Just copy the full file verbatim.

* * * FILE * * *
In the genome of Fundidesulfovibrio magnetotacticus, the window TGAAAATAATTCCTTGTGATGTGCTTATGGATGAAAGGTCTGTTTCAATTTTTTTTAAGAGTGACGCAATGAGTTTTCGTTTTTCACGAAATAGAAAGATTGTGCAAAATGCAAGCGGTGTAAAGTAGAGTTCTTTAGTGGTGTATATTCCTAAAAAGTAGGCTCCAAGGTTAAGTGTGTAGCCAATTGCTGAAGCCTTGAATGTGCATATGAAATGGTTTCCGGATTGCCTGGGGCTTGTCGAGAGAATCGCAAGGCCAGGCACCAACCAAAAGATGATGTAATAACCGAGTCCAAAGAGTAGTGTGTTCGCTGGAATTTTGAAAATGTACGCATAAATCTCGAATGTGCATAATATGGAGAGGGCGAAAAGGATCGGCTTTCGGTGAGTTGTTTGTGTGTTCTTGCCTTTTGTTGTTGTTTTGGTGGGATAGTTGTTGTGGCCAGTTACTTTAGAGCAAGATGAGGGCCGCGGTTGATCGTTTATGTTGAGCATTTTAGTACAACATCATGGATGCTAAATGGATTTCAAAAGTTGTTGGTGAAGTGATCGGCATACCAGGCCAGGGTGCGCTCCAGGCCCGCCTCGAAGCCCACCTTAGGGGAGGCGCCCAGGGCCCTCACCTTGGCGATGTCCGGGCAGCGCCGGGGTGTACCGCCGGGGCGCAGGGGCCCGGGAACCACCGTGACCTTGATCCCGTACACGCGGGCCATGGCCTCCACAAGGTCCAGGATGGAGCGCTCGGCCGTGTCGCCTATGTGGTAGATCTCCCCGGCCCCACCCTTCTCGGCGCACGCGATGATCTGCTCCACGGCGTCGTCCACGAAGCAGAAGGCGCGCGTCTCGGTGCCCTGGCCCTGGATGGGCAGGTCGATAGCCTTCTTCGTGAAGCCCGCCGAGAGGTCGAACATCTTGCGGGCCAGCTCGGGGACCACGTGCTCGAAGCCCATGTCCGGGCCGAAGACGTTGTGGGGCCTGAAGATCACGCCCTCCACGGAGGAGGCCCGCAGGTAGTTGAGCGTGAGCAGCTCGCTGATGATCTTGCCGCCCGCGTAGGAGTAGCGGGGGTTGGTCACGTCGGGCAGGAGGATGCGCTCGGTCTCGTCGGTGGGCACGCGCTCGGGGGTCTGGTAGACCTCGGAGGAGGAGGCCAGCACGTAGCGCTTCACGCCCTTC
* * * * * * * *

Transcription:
In the genome of Fundidesulfovibrio magnetotacticus, the window TGAAAATAATTCCTTGTGATGTGCTTATGGATGAAAGGTCTGTTTCAATTTTTTTTAAGAGTGACGCAATGAGTTTTCGTTTTTCACGAAATAGAAAGATTGTGCAAAATGCAAGCGGTGTAAAGTAGAGTTCTTTAGTGGTGTATATTCCTAAAAAGTAGGCTCCAAGGTTAAGTGTGTAGCCAATTGCTGAAGCCTTGAATGTGCATATGAAATGGTTTCCGGATTGCCTGGGGCTTGTCGAGAGAATCGCAAGGCCAGGCACCAACCAAAAGATGATGTAATAACCGAGTCCAAAGAGTAGTGTGTTCGCTGGAATTTTGAAAATGTACGCATAAATCTCGAATGTGCATAATATGGAGAGGGCGAAAAGGATCGGCTTTCGGTGAGTTGTTTGTGTGTTCTTGCCTTTTGTTGTTGTTTTGGTGGGATAGTTGTTGTGGCCAGTTACTTTAGAGCAAGATGAGGGCCGCGGTTGATCGTTTATGTTGAGCATTTTAGTACAACATCATGGATGCTAAATGGATTTCAAAAGTTGTTGGTGAAGTGATCGGCATACCAGGCCAGGGTGCGCTCCAGGCCCGCCTCGAAGCCCACCTTAGGGGAGGCGCCCAGGGCCCTCACCTTGGCGATGTCCGGGCAGCGCCGGGGTGTACCGCCGGGGCGCAGGGGCCCGGGAACCACCGTGACCTTGATCCCGTACACGCGGGCCATGGCCTCCACAAGGTCCAGGATGGAGCGCTCGGCCGTGTCGCCTATGTGGTAGATCTCCCCGGCCCCACCCTTCTCGGCGCACGCGATGATCTGCTCCACGGCGTCGTCCACGAAGCAGAAGGCGCGCGTCTCGGTGCCCTGGCCCTGGATGGGCAGGTCGATAGCCTTCTTCGTGAAGCCCGCCGAGAGGTCGAACATCTTGCGGGCCAGCTCGGGGACCACGTGCTCGAAGCCCATGTCCGGGCCGAAGACGTTGTGGGGCCTGAAGATCACGCCCTCCACGGAGGAGGCCCGCAGGTAGTTGAGCGTGAGCAGCTCGCTGATGATCTTGCCGCCCGCGTAGGAGTAGCGGGGGTTGGTCACGTCGGGCAGGAGGATGCGCTCGGTCTCGTCGGTGGGCACGCGCTCGGGGGTCTGGTAGACCTCGGAGGAGGAGGCCAGCACGTAGCGCTTCACGCCCTTC